Paul Oakenfold

Don't feel bad for Paul Oakenfold. The superstar DJ may miss a step here and there, but the sci-fi soundtrack maker and club-hit remixer won't feel a thing when his debut artist album gets the third degree by critics expecting a watershed release. Unfortunately for Oakey, contemporary DJ Timo Maas beat the pack to the punch when his album Loud blew through the electronic ceiling. Now every DJ looking to call himself a legitimate artist will be held in comparison. Bunkka isn't bad, but it's not great either (often plodding and dull); and when you line up a cast of contributors including Ice Cube, Perry Farrell, Tricky, and Nelly Furtado you should deliver better. The eleven tracks are hit and miss; either they rise to the occasion and talent being used, or they fall flat and dissipate into nothing. Farrell's wonderful crooning on "Time of Your Life" is unlike anything you've heard from him before and works mostly because the former Jane's Addiction/Porno For Pyros front man is a DJ these days and knows how to match vocals with electronic beats. Carla Werner beautifully complements the ethereal atmosphere on the airy "Southern Sky" with her angel-like longing, and even degenerate legend Hunter Thompson gets in on the action by delivering a haunting monologue over a gloomy beat deservedly jabbing his favorite foil on "Nixon's Spirit." A sort-of peak is reached on "Starry-Eyed Surprise," a collaboration with Shifty Shellshock of Crazy Town that drips pop in a pleasant sing-along way. But after that the album jerks and jolts through some pretty rough terrain as the other guests find themselves out of place and off-key. Ice Cube doesn't say anything he (and a thousand other rappers for that matter) hasn't said before on "Get Em Up." Tricky and Furtado try to play the good and the bad but only end up ugly on the closing track "Harder They Come." And if anyone can find the rhyme or reason for the Grant-Lee Phillips effort "Motion" please let Oakenfold know ASAP. The opener, a rolling tech track aptly titled "Ready Steady Go," smashes along like the James Bond theme song, and the ambient "Zoo York" is eclectic and strange but in a way that captures the essence of city life. Oakenfold didn't become the world's most famous DJ by accident; the cat has skills and will continue to headline global gigs, work with bands like U2, and be all that a DJ can be. But Bunkka, even with its moments of bliss, is far from Oakenfold's best.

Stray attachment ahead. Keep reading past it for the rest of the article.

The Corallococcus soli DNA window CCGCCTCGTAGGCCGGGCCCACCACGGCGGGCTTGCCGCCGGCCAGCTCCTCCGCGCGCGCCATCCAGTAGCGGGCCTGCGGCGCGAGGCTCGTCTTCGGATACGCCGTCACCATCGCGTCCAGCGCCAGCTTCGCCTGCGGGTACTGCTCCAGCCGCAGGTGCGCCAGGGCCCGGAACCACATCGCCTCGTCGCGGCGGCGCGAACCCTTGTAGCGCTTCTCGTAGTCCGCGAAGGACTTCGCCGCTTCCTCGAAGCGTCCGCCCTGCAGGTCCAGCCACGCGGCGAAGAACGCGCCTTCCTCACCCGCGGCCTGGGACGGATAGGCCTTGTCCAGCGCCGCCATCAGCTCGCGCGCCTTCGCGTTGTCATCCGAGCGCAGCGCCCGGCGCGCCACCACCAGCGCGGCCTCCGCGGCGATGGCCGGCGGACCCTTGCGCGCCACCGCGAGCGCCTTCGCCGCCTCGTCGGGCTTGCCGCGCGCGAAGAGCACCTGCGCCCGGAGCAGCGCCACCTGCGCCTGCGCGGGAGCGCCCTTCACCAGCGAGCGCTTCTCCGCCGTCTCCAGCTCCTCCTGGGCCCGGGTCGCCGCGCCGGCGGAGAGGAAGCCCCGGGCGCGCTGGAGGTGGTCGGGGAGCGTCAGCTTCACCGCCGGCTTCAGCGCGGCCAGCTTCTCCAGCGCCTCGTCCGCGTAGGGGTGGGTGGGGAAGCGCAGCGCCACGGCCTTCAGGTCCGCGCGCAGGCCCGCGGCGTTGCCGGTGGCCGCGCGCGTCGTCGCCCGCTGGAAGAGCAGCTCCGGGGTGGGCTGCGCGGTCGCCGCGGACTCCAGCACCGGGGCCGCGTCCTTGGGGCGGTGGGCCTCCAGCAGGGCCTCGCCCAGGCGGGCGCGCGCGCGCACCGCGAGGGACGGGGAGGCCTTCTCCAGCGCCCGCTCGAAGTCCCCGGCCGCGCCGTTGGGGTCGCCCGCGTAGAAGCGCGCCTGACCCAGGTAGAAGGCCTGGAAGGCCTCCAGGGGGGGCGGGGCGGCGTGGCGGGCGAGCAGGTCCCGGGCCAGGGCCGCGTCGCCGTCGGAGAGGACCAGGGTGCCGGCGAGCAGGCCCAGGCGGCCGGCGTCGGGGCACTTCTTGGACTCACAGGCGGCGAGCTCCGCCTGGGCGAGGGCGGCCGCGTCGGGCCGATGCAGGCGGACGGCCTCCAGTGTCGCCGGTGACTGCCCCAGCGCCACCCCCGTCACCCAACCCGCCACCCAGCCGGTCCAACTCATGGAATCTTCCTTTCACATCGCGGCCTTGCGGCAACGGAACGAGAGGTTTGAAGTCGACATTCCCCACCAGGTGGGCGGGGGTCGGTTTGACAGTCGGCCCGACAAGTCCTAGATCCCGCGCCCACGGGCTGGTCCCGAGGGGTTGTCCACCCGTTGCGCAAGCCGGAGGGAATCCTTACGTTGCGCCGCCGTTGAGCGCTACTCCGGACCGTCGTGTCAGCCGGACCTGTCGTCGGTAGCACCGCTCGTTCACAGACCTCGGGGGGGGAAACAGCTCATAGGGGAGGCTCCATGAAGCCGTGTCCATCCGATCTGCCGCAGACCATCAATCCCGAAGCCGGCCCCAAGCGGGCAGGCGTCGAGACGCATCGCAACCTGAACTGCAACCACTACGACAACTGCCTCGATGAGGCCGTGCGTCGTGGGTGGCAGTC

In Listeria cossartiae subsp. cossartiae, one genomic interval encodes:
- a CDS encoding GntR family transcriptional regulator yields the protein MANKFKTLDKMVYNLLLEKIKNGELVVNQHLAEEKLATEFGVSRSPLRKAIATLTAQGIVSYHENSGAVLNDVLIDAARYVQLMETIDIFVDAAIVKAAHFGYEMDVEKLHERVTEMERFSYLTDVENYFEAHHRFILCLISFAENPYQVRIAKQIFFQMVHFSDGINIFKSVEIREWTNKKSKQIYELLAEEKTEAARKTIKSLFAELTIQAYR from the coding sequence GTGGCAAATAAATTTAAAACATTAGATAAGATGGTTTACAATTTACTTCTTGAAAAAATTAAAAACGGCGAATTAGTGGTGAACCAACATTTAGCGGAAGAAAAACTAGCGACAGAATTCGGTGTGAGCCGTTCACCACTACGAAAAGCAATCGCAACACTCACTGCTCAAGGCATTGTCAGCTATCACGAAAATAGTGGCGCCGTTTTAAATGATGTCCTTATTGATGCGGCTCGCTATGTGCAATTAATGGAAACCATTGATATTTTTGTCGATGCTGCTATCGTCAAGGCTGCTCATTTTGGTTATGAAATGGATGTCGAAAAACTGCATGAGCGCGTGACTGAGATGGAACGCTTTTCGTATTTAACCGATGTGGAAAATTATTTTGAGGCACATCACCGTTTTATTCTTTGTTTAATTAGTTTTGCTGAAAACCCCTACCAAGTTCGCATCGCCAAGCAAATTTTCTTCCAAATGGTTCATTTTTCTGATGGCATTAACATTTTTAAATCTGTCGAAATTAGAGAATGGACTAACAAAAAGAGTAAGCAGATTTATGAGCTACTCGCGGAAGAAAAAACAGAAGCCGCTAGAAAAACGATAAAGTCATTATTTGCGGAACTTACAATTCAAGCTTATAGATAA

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Kevin McLauglin